On our own terms...

Below are some excerpts from a good article I read the other month. I
was just going through some notes and thought it was worth sharing....
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" I apply the tools of econometrics a few times a year, but I apply my
knowledge of the purpose of my life every day. It's the single most
useful thing I've ever learned. I promise my students that if they
take the time to figure out their life purpose, they'll look back on
it as the most important thing they discovered at HBS. If they don't
figure it out, they will just sail off without a rudder and get
buffeted in the very rough seas of life. Clarity about their purpose
will trump knowledge of activity-based costing, balanced scorecards,
core competence, disruptive innovation, the four Ps, and the five
forces."
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When people who have a high need for achievement—and that includes all
Harvard Business School graduates—have an extra half hour of time or
an extra ounce of energy, they'll unconsciously allocate it to
activities that yield the most tangible accomplishments. And our
careers provide the most concrete evidence that we're moving
forward.You ship a product, finish a design, complete a presentation,
close a sale, teach a class, publish a paper, get paid, get promoted.
In contrast, investing time and energy in your relationship with your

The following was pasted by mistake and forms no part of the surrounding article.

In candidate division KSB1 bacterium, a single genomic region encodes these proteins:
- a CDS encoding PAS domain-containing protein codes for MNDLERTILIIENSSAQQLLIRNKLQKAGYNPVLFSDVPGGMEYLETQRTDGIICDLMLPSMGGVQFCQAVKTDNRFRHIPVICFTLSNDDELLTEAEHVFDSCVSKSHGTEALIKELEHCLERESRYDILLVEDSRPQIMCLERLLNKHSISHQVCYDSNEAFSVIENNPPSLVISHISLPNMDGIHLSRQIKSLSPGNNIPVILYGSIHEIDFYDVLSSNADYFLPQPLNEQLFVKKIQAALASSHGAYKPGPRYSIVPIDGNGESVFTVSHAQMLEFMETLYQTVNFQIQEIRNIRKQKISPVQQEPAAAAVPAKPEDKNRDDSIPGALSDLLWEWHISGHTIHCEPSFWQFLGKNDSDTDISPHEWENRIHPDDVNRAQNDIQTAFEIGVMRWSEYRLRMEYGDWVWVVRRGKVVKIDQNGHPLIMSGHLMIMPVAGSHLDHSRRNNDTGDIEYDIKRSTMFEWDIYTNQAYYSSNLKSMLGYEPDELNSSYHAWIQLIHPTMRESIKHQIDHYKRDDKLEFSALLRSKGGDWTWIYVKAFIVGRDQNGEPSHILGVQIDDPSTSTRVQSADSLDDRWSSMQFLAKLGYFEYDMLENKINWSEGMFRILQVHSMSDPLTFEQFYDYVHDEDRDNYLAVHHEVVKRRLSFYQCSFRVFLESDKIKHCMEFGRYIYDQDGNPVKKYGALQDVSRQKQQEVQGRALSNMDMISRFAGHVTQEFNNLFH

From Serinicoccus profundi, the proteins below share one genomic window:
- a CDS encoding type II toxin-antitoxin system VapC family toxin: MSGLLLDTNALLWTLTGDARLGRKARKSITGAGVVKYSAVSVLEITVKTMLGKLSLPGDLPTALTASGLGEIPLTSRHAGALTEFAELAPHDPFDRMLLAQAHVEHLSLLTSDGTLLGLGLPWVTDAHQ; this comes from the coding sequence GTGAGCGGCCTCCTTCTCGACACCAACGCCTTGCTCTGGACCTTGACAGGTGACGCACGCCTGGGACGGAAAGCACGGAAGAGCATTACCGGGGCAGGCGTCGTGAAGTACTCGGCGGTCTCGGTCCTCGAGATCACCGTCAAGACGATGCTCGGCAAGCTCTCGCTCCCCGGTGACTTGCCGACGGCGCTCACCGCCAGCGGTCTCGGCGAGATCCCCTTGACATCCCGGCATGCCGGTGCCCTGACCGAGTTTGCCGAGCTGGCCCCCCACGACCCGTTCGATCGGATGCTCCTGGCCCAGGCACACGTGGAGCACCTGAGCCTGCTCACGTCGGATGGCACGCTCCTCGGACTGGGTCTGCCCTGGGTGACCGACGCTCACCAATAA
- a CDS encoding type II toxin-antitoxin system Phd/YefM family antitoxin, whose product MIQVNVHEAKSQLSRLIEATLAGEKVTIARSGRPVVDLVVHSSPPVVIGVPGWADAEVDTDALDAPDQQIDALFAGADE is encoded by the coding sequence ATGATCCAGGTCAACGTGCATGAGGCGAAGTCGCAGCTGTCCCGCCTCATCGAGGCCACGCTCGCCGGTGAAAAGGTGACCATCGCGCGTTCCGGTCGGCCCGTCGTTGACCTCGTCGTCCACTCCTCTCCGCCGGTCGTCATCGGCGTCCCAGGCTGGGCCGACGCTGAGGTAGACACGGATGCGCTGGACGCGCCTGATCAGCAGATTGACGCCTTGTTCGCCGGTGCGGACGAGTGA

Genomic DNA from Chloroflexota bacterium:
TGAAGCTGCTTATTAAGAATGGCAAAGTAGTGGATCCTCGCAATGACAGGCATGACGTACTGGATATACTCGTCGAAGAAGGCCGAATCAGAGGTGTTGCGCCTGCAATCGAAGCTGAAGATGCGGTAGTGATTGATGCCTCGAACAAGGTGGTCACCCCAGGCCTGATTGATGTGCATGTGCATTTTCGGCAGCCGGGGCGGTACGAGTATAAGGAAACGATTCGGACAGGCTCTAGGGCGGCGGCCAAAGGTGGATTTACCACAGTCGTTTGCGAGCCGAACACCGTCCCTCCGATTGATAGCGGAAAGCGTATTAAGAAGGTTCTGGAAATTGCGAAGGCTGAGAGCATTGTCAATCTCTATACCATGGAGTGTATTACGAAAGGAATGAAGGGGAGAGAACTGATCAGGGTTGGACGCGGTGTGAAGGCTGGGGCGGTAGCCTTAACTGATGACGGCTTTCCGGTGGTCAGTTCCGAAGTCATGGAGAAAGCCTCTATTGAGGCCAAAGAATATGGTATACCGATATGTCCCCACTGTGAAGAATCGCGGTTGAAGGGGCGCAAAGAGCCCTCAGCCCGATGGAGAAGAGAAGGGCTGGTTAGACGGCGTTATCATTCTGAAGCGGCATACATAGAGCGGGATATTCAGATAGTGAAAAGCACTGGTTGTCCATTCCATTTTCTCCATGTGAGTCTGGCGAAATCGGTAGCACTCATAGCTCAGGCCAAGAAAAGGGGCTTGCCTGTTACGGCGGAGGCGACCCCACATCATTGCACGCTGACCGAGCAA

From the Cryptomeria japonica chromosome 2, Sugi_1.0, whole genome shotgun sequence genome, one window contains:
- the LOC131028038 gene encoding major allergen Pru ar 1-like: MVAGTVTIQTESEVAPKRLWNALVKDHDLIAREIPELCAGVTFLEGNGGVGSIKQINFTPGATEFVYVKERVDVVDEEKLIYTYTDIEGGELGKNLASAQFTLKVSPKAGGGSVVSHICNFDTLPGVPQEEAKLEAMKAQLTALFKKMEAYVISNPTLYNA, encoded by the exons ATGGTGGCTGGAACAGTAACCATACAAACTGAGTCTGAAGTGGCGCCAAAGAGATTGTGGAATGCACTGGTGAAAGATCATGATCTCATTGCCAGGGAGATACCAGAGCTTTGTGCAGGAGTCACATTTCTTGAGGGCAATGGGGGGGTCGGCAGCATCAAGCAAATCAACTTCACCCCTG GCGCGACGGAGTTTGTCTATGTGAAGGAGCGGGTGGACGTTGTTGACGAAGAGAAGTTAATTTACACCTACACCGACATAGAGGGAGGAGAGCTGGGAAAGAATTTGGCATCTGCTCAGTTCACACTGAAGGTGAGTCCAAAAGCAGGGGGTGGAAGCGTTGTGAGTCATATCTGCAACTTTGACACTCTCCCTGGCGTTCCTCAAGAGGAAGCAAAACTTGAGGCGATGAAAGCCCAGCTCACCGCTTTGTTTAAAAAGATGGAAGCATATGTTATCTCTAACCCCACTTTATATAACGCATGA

spouse and children typically doesn't offer that same immediate sense
of achievement. Kids misbehave every day. It's really not until 20
years down the road that you can put your hands on your hips and say,
"I raised a good son or a good daughter." You can neglect your
relationship with your spouse, and on a day-to-day basis, it doesn't
seem as if things are deteriorating. People who are driven to excel
have this unconscious propensity to underinvest in their families and
overinvest in their careers—even though intimate and loving
relationships with their families are the most powerful and enduring
source of happiness.
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I have a pretty clear idea of how my ideas have generated enormous
revenue for companies that have used my research; I know I've had a
substantial impact. But as I've confronted this disease, it's been
interesting to see how unimportant that impact is to me now. I've
concluded that the metric by which God will assess my life isn't
dollars but the individual people whose lives I've touched.
I think that's the way it will work for us all. Don't worry about the
level of individual prominence you have achieved; worry about the
individuals you have helped become better people. This is my final
recommendation: Think about the metric by which your life will be
judged, and make a resolution to live every day so that in the end,
your life will be judged a success.
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